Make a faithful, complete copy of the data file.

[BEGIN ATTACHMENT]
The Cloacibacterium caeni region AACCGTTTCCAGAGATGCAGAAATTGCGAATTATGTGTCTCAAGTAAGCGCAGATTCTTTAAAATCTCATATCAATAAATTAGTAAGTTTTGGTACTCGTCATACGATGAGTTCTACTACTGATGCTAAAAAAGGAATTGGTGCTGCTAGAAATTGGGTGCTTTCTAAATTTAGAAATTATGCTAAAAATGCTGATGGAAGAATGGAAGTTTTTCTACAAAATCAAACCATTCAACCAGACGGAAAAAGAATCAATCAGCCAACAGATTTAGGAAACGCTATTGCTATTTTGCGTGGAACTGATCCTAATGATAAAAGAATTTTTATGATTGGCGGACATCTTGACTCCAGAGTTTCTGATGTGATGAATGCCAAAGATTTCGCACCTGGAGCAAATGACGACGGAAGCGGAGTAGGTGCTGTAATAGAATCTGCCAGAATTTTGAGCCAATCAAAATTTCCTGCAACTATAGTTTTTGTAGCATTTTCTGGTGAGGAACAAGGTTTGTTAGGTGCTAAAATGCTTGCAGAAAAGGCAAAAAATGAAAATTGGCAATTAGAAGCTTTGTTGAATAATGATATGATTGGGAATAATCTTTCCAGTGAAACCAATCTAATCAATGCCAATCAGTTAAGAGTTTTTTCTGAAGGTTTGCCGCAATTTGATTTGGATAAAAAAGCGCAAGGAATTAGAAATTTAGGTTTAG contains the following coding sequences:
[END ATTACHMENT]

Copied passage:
The Cloacibacterium caeni region AACCGTTTCCAGAGATGCAGAAATTGCGAATTATGTGTCTCAAGTAAGCGCAGATTCTTTAAAATCTCATATCAATAAATTAGTAAGTTTTGGTACTCGTCATACGATGAGTTCTACTACTGATGCTAAAAAAGGAATTGGTGCTGCTAGAAATTGGGTGCTTTCTAAATTTAGAAATTATGCTAAAAATGCTGATGGAAGAATGGAAGTTTTTCTACAAAATCAAACCATTCAACCAGACGGAAAAAGAATCAATCAGCCAACAGATTTAGGAAACGCTATTGCTATTTTGCGTGGAACTGATCCTAATGATAAAAGAATTTTTATGATTGGCGGACATCTTGACTCCAGAGTTTCTGATGTGATGAATGCCAAAGATTTCGCACCTGGAGCAAATGACGACGGAAGCGGAGTAGGTGCTGTAATAGAATCTGCCAGAATTTTGAGCCAATCAAAATTTCCTGCAACTATAGTTTTTGTAGCATTTTCTGGTGAGGAACAAGGTTTGTTAGGTGCTAAAATGCTTGCAGAAAAGGCAAAAAATGAAAATTGGCAATTAGAAGCTTTGTTGAATAATGATATGATTGGGAATAATCTTTCCAGTGAAACCAATCTAATCAATGCCAATCAGTTAAGAGTTTTTTCTGAAGGTTTGCCGCAATTTGATTTGGATAAAAAAGCGCAAGGAATTAGAAATTTAGGTTTAG contains the following coding sequences: